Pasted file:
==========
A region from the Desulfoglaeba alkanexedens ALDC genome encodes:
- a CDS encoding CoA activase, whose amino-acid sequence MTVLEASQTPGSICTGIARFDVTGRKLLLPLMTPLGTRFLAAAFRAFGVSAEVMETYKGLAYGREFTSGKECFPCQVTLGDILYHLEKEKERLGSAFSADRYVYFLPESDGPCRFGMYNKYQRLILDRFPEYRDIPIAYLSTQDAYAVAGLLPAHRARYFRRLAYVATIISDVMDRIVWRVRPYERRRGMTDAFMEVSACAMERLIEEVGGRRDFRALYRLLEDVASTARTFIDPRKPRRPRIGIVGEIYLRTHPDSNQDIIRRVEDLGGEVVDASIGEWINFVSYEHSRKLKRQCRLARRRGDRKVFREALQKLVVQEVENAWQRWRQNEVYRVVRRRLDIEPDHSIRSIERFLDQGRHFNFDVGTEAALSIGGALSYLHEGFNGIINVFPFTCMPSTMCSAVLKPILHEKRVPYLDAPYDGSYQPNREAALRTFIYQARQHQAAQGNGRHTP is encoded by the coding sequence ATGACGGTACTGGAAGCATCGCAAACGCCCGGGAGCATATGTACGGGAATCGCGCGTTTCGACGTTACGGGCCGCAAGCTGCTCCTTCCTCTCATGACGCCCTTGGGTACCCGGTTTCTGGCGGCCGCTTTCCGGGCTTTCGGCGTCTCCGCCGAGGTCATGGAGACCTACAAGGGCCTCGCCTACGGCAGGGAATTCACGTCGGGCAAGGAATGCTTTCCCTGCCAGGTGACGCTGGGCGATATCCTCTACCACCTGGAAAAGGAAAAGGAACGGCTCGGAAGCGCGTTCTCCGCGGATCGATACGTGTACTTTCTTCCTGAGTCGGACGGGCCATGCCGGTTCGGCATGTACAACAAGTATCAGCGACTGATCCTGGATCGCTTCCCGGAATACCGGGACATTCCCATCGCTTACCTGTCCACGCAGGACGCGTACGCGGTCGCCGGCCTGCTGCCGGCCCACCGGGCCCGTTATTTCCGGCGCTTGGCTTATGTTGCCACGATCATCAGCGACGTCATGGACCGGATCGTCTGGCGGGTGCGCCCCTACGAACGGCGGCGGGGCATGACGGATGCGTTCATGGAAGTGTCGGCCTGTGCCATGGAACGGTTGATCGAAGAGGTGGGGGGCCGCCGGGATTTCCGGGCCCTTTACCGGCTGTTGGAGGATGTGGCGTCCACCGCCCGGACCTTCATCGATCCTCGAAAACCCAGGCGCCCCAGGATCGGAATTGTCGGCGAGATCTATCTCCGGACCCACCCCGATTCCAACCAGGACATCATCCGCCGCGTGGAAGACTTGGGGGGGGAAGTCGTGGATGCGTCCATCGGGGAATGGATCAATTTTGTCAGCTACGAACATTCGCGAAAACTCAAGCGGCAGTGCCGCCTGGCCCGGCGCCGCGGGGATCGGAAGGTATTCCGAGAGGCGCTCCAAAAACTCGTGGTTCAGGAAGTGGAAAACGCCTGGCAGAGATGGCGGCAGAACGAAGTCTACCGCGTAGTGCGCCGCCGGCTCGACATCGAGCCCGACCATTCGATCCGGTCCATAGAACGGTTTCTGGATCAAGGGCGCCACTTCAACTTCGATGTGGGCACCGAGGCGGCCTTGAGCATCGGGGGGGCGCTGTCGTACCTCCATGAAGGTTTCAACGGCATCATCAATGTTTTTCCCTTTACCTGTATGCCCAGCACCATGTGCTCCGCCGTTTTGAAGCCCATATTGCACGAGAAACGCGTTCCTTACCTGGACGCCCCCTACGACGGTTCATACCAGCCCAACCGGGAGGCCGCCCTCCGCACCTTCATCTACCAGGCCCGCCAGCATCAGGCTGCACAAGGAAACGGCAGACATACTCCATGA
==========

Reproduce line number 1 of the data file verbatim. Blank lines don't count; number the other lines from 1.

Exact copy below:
A region from the Desulfoglaeba alkanexedens ALDC genome encodes: